There is really only one downside to being a designer that can code (and it’s not that you’ll dilute your ability to design, that’s ridiculous), but I’ll leave that for next time.

Lately I’ve been thinking a lot about what it means to be a working mother. When I was growing up, my mom stayed at home with us. She didn’t start working until we were all safely in elementary school, and even then, I only remember a handful of times when she didn’t pick me up from school. Later when we were old enough, we were the typical latchkey kids. I never thought growing up that my mom wasn’t there when I needed her or that she was sacrificing her time with us to go to work. And it never occurred to me that her working was any different than my dad working, except that he left the house before we woke up and came home just in time for dinner.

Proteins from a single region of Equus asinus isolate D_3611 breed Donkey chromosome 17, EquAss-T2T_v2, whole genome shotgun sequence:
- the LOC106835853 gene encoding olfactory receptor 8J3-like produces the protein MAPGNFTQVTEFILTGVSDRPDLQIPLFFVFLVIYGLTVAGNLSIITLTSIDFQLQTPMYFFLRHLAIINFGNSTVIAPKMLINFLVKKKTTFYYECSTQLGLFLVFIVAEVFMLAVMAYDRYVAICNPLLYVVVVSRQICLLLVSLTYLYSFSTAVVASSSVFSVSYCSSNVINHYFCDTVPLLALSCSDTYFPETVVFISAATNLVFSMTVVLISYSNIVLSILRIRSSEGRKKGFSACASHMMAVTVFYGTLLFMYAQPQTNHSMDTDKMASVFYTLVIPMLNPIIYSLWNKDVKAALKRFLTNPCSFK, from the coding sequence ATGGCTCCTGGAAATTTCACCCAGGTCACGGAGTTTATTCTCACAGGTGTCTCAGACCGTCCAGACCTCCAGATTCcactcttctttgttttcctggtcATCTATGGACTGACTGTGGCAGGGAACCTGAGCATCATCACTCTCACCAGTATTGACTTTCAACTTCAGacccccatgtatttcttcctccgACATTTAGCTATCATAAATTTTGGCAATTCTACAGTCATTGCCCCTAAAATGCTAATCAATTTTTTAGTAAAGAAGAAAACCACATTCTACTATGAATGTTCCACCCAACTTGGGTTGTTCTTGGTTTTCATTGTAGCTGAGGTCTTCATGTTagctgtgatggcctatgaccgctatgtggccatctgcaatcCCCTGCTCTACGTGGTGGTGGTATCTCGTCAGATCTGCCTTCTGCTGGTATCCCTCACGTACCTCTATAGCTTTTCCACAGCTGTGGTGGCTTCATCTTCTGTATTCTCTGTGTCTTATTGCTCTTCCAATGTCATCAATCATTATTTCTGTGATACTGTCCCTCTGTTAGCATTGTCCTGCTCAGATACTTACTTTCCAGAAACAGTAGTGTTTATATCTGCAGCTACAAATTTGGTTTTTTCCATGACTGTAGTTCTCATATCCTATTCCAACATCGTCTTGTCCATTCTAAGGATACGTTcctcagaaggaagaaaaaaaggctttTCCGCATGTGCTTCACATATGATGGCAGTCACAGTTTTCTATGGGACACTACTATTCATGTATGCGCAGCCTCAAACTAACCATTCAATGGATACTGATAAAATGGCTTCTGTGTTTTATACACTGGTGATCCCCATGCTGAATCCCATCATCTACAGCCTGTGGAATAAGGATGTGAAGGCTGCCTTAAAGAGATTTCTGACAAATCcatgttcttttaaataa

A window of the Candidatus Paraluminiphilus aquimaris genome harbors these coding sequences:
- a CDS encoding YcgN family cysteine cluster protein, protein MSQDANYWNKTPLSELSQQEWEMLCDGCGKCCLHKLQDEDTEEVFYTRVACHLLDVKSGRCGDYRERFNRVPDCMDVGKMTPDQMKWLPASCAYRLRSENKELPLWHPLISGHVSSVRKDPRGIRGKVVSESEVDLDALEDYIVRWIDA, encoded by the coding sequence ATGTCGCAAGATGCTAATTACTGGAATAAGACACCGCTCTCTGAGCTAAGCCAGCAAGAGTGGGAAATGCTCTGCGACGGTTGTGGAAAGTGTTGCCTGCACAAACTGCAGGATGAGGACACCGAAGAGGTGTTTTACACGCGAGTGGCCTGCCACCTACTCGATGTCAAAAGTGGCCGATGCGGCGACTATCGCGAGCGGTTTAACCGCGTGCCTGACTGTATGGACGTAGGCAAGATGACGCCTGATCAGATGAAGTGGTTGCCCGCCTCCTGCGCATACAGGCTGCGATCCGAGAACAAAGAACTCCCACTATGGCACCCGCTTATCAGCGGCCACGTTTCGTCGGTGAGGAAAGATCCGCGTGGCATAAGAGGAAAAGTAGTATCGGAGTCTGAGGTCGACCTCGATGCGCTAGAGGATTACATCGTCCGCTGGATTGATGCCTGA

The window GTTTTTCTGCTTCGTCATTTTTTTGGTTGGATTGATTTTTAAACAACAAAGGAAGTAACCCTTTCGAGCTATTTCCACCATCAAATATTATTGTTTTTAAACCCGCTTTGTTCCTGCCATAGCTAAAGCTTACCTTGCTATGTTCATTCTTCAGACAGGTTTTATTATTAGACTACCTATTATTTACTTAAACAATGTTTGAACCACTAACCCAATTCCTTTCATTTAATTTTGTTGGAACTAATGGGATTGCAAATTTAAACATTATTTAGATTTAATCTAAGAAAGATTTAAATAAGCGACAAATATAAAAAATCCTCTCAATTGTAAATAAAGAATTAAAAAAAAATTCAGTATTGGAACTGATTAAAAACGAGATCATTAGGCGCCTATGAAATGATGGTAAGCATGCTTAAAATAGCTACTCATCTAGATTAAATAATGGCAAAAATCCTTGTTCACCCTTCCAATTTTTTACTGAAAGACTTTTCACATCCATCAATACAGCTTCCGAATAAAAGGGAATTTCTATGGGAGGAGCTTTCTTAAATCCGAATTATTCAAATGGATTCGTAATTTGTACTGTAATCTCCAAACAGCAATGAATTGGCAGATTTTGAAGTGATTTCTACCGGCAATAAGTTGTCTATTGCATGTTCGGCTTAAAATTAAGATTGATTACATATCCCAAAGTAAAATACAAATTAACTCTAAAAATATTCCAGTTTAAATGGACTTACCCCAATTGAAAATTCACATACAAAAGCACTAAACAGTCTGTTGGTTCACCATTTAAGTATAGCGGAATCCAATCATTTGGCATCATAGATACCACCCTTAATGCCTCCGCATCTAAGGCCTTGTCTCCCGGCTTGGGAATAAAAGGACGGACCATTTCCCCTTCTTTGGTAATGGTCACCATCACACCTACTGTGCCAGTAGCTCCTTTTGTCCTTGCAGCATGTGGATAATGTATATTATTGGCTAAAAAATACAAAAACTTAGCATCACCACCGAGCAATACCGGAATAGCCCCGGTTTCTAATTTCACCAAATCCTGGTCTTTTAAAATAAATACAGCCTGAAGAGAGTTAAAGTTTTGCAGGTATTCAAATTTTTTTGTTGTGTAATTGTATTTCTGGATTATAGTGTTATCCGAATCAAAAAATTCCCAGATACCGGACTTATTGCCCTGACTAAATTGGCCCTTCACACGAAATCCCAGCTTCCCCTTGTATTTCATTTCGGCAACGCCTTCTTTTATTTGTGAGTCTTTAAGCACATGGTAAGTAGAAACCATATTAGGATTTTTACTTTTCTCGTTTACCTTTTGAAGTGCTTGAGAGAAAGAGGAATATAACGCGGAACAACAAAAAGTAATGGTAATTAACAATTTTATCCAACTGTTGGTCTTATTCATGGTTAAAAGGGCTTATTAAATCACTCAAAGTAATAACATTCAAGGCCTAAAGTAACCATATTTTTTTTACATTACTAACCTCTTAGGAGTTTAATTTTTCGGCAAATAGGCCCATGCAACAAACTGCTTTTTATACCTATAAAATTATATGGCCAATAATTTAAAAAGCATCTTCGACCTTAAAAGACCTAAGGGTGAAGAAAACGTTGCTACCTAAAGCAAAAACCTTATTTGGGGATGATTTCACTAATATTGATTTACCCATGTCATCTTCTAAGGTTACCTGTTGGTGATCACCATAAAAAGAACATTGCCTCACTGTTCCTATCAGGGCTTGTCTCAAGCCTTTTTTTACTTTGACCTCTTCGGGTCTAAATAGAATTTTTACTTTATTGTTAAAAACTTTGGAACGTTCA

When my first kid was born, I assumed I would take the default number of weeks off that my company allowed (six, or eight if you had a c-section), find a nanny or daycare, and go back to work like nothing ever happened. But I couldn’t get myself to do that. I took as much time off as I could milk out of the company, and instead of finding alternative care for my baby, I thought I could work from home and take care of him at the same time. It was hard and I managed to get through it for 20 months before I started him in daycare. It was my guilty conscience that couldn’t get me to just put him in daycare from the beginning. It was the fact that my mom had taken care of my sisters and me when we were young and that I wanted to do the same, but also had this pre-existing job that I could not or would not leave. I wanted to have the best of both worlds, and every so often I felt like I had, but at other times I felt like I was barely surviving each day.